4. I’m glad you’re feeling better, and are able to see a humorous side to this. They do say laughter is the best medicine!

    The thought of brainwashing one’s spouse is intriguing, though. If only…

  5. Sorry for the unwellness but I did chuckle at the brainwashing and your husband’s comments. Not so funny re the Swine Flu though. Take care and hope to see you back soon.

  6. Hope you are well again soon – it’s horrid being ill, especially if it makes your head ache and it stops you reading.

  7. Lilian – thank you! I’m very practised at taking care of myself and will be back on form very shortly, I’m sure.

    Teresa – I am sending much, much sympathy for you. I know exactly what you mean about the eating. I don’t know why it is that I always come down with something just as we desperately need a supermarket shop! I hope you also feel much better soon and that you can get in some supplies! I’ll have to look back in your blog for your Daphne review as I really want to know what you said about it now.

    David – ah now, I am very glad you said that as I was thinking along those lines without ever having suffered anything similar before and so being unsure. Thank you! I find that extremely helpful. Your comment about the brainwashing made me laugh a lot, too.

    Charlotte – if there’s one thing worse than being ill, it’s being ill with something contagious that goes around the family. You poor things! I do hope you are all feeling better. This swine ‘flu thing is so annoying – on the face of it, it’s just a normal flu bug (so far) but it’s been so dressed up in disaster that it appeals to the catastrophising part of my brain. Sigh.

    Becca – if you ever find out how it’s done, please promise me you’ll never tell my husband; I’ll be brainwashed in a flash! 🙂 I usually know I’m feeling better when I start to joke about it – I just wish I had a sense of humour when I’m feeling really bad!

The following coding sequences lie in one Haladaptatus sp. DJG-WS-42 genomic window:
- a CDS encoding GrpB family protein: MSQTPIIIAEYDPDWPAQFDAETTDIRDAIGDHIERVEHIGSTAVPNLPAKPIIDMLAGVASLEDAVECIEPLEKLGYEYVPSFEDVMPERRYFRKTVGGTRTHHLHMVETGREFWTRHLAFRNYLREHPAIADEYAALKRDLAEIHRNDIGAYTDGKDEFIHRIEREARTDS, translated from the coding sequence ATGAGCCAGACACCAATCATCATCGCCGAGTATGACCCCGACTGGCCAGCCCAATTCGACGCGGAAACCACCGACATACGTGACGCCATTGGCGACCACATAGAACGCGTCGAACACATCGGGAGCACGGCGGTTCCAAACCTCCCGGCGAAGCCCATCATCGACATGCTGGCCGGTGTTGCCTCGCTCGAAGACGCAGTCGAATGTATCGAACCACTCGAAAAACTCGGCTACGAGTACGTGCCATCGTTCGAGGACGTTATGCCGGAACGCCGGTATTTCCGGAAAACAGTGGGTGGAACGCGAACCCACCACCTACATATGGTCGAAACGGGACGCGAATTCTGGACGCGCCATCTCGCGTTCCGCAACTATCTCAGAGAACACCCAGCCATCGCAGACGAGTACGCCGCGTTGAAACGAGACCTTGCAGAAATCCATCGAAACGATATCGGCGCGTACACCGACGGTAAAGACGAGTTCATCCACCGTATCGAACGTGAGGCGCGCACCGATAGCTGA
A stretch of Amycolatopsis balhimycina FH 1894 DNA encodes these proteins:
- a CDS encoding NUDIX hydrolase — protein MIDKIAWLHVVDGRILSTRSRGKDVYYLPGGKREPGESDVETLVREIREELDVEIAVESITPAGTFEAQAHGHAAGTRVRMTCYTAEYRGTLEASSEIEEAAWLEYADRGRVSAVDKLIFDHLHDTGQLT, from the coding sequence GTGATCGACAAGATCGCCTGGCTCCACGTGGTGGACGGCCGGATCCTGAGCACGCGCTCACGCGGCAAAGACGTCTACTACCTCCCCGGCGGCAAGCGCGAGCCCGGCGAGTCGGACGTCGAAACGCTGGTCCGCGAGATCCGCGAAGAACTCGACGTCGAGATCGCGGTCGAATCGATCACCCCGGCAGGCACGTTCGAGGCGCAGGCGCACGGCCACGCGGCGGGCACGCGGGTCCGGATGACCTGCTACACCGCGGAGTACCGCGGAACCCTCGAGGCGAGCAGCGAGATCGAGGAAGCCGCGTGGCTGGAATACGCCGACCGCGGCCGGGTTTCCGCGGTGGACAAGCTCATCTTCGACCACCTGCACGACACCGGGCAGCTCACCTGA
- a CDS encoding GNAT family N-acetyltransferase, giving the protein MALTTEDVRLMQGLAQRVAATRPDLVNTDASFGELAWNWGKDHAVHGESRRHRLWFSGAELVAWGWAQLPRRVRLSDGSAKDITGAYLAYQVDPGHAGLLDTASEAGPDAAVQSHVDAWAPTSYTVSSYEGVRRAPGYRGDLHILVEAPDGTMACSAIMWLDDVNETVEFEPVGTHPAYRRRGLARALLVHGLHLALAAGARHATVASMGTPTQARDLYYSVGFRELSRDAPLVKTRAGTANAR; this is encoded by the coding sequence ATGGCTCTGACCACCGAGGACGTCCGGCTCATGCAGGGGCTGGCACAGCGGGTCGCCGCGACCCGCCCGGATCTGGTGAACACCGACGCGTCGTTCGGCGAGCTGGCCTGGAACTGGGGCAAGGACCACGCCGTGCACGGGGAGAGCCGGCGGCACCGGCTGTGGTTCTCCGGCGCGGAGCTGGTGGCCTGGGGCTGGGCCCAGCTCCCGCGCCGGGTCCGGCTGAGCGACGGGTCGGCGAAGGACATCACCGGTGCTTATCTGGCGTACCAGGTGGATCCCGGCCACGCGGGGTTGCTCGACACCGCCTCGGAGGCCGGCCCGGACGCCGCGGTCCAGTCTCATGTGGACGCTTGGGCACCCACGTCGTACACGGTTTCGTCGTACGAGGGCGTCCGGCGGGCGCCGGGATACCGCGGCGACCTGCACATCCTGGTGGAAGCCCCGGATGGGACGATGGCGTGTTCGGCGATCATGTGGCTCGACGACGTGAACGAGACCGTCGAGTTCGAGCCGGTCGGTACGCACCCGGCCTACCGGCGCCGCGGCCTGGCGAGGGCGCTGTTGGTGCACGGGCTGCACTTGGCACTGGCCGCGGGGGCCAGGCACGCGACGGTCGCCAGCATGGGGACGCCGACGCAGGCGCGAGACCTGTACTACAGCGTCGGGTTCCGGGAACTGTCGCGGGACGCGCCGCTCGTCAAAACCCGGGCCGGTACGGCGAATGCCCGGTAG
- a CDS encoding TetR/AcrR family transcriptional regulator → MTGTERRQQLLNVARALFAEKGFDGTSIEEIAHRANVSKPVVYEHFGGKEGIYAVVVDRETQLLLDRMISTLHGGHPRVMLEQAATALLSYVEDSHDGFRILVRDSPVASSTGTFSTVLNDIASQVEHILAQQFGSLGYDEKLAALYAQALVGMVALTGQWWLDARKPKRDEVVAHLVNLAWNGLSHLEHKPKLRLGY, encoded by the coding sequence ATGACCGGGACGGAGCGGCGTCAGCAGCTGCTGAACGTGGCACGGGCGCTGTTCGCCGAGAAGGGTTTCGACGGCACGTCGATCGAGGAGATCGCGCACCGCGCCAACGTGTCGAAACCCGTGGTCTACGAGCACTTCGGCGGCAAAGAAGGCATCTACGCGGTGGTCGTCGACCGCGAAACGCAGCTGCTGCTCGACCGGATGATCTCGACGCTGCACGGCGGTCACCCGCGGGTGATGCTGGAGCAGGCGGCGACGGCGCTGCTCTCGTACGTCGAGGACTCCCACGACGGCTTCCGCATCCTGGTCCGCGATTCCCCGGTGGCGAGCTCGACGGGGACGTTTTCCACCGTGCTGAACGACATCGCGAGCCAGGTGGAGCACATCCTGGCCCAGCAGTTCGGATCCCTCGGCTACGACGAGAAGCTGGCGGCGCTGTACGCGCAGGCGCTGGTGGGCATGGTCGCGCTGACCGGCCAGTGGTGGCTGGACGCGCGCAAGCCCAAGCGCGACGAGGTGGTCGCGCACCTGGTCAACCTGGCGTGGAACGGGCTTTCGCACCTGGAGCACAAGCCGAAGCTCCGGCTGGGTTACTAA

Pete – thank you! Well, it’s a great excuse not to leave the house for a while and thus avoid the germy city altogether! And if I don’t sound like my regular self on this blog, you’ll let me know, right? 😉

    Bookboxed – thank you, that’s so kind! Anything that gets between me and the books is severely frowned upon, as you can imagine. 🙂

  8. I’m so sorry you’ve been laid low. My niece actually had the swine flu, by the way. There were a few cases at the private school she attends, where my sister-in-law, her mother, teaches. So when my niece got a fever, my sister-in-law immediately took her to the doctor, something she wouldn’t have done if there weren’t a pandemic on. The doctor tested my niece, and she came up positive for the flu virus–they can’t pin it down exactly, but it’s the same family as the H1N1. My sister-in-law and her three daughters had to stay home for a week, a quarantine enforced by the school. Fortunately, my niece never got any sicker! She had the fever for a couple of days, then felt fine–but of course everyone was stuck in the house for a week, and my sister-in-law was tearing her hair out with three little girls home. All’s well that ends well, and fortunately it was a much scarier experience on paper than in reality.